al·ter·na·tive – /ôlˈtərnətiv/
Adjective (of one or more things) Available as another possibility.
As you may have heard Google is getting rid of it’s much loved, very convenient Reader. This move comes as Google tries to consolidate its services. Google Reader will shut it’s doors on July 1, 2013. Perhaps the petition to keep Google Reader alive will work …but in case it doesn’t, please read on.
Everyone is writing about Google Reader Alternatives. I typed in Google Reader and it was the first option that came up. In this post I will give a snapshot of a few alternatives that I’ve chosen: Old Reader, Feedly, Newsblur, Netvibes, and Pulse. In addition to looking at the overall usability of these tools, one of my primary objectives is to see how easy it is to share content from these tools to social networks.
So, getting familiar with these alternatives now could be key if you want to avoid a disruption of your daily feed reading. And…if you read your RSS feeds in more than one place (that is, if you want to read them at home, at work, or on different devices), you’ll want to try a web-based or cloud RSS reader, like the ones listed below and similar to what Google Reader is now.
The Old Reader is a great alternative. Its design is based on Google Reader’s prior design, so it’s a good option to check out if you’re looking for something familiar. Word of caution: there might be a wait time to import your file from Google Takeout into this service when you sign up. Due to the wait time, I wasn’t able to see this one in action and to gauge how easily it is to share from the reader (there are 8877 users ahead of me).
Feedly is a Google Chrome extension that shows the latest updates from feeds, blogs, and sites like Facebook and Twitter in a magazine-like view. Currently, it automatically connects with your Google Reader and imports those feeds directly. According to their blog, they are working on new features and updates everyday to keep up with the recent influx of users looking to switch from Google Reader.
It takes a little time to set up Feedly to do exactly what you want it to do, but you’ll probably be happy with the end result. It’s more of a visual/magazine style reader so that’s something to keep in mind as a difference from the Google Reader you’re used to. There are some tips on the Feedly Blog for how to make your Feedly look more functional and less visual. Feedly is also available as an extension for other browsers as well as available as in an app in the Apple Store and as an Android App. Sharing to social networks is easy from Feedly.
Meet Newsblur. Migrating from Google Reader is easy with the click of a button. You create an account with them, subscribe to your favorite sites, and can read them on any computer. Unfortunately, it does look like NewsBlur has suspended free accounts for the time being. When you go to sign up, then it will give you the message letting you know Free accounts have been suspended and it will ask you to sign up for a paid account. I didn’t want to do this at the time but when I closed out the window and went back to it later, I suddenly had the option of using a Free account and importing my Google Reader feeds. The downside is that with a free account you can only track 64 feeds. So, they really prefer you to go with a paid account. Not sure if the “leaving and return later” trick will work for everyone but you might want to give it a try to gain access the Free account if you’re interested in checking it out.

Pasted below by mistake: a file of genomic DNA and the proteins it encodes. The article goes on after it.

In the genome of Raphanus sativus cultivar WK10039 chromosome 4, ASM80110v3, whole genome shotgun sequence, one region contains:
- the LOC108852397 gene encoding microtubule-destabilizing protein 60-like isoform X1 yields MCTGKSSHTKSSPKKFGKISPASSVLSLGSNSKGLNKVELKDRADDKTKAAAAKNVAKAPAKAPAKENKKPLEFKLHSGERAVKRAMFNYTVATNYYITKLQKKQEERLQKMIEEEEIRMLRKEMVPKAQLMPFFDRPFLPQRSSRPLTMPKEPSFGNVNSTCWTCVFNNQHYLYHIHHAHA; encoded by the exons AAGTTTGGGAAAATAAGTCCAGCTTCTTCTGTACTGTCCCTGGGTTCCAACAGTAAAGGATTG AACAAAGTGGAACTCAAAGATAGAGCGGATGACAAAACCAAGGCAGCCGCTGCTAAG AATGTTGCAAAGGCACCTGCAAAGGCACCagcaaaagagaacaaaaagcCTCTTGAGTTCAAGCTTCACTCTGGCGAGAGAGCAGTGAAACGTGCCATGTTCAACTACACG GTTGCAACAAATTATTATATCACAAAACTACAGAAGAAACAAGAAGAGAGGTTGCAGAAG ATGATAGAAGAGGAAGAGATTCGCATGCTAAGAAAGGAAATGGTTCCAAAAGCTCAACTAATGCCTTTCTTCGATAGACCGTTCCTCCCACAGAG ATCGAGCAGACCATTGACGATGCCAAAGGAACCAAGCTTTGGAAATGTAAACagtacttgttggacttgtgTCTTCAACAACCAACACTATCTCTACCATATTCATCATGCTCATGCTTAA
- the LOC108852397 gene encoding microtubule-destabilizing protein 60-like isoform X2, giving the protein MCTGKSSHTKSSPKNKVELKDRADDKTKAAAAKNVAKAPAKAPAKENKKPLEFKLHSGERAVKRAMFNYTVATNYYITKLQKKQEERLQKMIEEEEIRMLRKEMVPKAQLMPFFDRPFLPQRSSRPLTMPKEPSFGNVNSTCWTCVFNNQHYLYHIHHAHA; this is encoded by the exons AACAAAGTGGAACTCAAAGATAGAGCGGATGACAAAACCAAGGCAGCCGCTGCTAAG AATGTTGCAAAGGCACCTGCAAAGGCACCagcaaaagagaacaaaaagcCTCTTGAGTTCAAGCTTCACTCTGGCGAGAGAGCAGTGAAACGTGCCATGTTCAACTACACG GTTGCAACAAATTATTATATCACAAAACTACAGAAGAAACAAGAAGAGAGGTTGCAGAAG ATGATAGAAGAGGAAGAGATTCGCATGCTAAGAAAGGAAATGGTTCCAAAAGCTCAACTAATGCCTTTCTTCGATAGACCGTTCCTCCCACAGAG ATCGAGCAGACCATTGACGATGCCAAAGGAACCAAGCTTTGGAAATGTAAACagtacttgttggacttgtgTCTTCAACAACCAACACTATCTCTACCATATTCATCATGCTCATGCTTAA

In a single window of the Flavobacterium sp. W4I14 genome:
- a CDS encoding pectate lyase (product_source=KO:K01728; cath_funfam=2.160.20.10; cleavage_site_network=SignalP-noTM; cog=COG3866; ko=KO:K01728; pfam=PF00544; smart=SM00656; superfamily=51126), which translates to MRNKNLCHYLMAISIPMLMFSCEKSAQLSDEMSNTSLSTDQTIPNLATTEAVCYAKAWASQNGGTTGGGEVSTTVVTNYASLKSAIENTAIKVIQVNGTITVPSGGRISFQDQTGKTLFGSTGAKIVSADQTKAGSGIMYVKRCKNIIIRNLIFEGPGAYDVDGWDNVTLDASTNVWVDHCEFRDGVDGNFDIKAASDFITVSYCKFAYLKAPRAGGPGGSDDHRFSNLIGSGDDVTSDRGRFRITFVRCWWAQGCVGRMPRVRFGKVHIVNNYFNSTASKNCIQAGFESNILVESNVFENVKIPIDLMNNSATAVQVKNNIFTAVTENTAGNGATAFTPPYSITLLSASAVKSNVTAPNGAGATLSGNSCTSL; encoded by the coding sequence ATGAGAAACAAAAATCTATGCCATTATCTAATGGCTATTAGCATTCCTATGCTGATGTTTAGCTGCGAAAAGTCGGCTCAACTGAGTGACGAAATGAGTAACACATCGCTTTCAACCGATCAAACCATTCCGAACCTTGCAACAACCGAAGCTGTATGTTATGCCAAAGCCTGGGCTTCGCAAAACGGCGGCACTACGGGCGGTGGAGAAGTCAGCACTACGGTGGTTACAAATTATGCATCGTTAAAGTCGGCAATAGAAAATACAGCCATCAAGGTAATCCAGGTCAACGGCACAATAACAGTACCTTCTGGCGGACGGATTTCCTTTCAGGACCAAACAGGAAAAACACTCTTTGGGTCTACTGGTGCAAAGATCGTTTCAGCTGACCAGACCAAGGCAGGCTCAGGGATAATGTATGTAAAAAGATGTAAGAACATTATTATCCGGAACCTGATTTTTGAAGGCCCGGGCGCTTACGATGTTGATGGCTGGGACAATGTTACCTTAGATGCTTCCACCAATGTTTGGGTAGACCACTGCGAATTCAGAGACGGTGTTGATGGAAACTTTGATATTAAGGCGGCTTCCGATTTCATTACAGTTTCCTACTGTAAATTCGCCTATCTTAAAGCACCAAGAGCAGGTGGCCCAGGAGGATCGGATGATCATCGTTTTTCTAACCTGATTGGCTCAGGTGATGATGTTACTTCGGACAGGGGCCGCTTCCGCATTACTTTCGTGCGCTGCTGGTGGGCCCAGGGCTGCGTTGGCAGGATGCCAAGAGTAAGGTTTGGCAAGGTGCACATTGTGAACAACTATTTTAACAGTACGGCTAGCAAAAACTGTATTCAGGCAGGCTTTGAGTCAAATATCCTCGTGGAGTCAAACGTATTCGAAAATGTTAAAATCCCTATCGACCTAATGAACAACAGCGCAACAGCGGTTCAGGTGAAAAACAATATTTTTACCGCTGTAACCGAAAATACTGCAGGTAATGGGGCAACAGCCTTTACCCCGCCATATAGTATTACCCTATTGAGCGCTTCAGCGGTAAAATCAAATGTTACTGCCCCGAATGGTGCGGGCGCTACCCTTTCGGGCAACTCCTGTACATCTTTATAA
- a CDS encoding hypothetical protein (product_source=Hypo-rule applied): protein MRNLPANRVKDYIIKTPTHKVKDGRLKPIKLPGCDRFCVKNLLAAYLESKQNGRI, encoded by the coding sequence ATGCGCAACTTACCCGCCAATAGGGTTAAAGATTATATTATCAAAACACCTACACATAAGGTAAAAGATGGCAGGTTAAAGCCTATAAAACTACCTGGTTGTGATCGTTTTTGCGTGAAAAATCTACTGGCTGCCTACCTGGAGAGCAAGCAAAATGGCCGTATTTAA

Netvibes is the one so far that I’ve found to be more along the lines of what I’m looking for visually. It offers an import option which makes switching from Google Reader easy. It also offers a widget type view for a more visual way to look at your feeds but it’s the a reader view which I prefer – with three options of a list view, an expanded view and a mosaic view (so you can see images from the article.) You can also create Dashboards for different topics. I don’t like that it doesn’t easily include social sharing options like some of the others do, so this means there are extra steps involved in sharing these articles on social networks. Although in widget view, you can view the website within the Netvibes window where you might be able to find that site’s social sharing buttons. But again, this is an extra step you’ll have to take to share articles from your feed to social networks.
Pulse is less of an RSS reader and more of a news curation tool. It determines what might be of interest to you and places those in your dashboard. It’s also based on a more visual, tiled look. There is the option to import RSS feeds but apparently that’s only available via mobile and not on the web which is a big drawback in my opinion. It’s useful though if you are wanting an easy way to find articles and news are trending. And, they make it easy to share the content to your social networks. Mobile apps are also available.
UPDATE 4/11/2013 – LinkedIn Acquires Pulse
Paid Option – SproutSocial
One last option that appeals to me but there is a cost involved is SproutSocial. I already have a paid account so this makes it a realistic option for me. They do offer a free 30 Day trial though if you want to give it a spin. Along with many other great features as a social networks management tool, SproutSocial lets you easily import your Google Reader feeds and show them to you in a visual style list. SproutSocial makes it easy to share items from your Reader with the social networks that you have included in your account.
Sign up for a free 30 day trial of Sprout Social.(affiliate link)